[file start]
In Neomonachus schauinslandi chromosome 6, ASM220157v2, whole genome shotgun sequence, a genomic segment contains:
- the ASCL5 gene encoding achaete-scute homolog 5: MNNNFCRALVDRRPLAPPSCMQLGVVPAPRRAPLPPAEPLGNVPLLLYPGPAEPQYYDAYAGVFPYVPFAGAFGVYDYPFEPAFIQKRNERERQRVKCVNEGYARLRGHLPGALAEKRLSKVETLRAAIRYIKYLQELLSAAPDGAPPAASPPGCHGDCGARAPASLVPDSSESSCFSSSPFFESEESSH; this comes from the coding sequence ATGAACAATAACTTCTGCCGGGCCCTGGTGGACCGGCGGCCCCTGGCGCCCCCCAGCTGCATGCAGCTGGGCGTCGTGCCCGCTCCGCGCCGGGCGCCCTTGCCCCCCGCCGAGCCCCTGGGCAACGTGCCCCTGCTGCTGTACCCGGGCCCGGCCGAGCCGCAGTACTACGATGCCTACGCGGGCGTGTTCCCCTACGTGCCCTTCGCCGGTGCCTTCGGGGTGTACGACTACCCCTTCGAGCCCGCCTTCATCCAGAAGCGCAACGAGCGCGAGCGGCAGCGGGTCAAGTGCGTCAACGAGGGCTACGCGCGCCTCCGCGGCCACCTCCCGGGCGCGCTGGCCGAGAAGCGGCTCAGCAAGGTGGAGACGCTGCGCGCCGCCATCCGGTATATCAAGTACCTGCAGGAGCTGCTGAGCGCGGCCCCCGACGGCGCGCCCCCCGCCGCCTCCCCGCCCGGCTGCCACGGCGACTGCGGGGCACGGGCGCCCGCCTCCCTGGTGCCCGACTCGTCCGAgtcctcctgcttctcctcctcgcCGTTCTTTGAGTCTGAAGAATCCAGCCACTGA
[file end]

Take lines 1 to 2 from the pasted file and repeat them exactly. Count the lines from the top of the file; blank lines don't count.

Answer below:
In Neomonachus schauinslandi chromosome 6, ASM220157v2, whole genome shotgun sequence, a genomic segment contains:
- the ASCL5 gene encoding achaete-scute homolog 5: MNNNFCRALVDRRPLAPPSCMQLGVVPAPRRAPLPPAEPLGNVPLLLYPGPAEPQYYDAYAGVFPYVPFAGAFGVYDYPFEPAFIQKRNERERQRVKCVNEGYARLRGHLPGALAEKRLSKVETLRAAIRYIKYLQELLSAAPDGAPPAASPPGCHGDCGARAPASLVPDSSESSCFSSSPFFESEESSH; this comes from the coding sequence ATGAACAATAACTTCTGCCGGGCCCTGGTGGACCGGCGGCCCCTGGCGCCCCCCAGCTGCATGCAGCTGGGCGTCGTGCCCGCTCCGCGCCGGGCGCCCTTGCCCCCCGCCGAGCCCCTGGGCAACGTGCCCCTGCTGCTGTACCCGGGCCCGGCCGAGCCGCAGTACTACGATGCCTACGCGGGCGTGTTCCCCTACGTGCCCTTCGCCGGTGCCTTCGGGGTGTACGACTACCCCTTCGAGCCCGCCTTCATCCAGAAGCGCAACGAGCGCGAGCGGCAGCGGGTCAAGTGCGTCAACGAGGGCTACGCGCGCCTCCGCGGCCACCTCCCGGGCGCGCTGGCCGAGAAGCGGCTCAGCAAGGTGGAGACGCTGCGCGCCGCCATCCGGTATATCAAGTACCTGCAGGAGCTGCTGAGCGCGGCCCCCGACGGCGCGCCCCCCGCCGCCTCCCCGCCCGGCTGCCACGGCGACTGCGGGGCACGGGCGCCCGCCTCCCTGGTGCCCGACTCGTCCGAgtcctcctgcttctcctcctcgcCGTTCTTTGAGTCTGAAGAATCCAGCCACTGA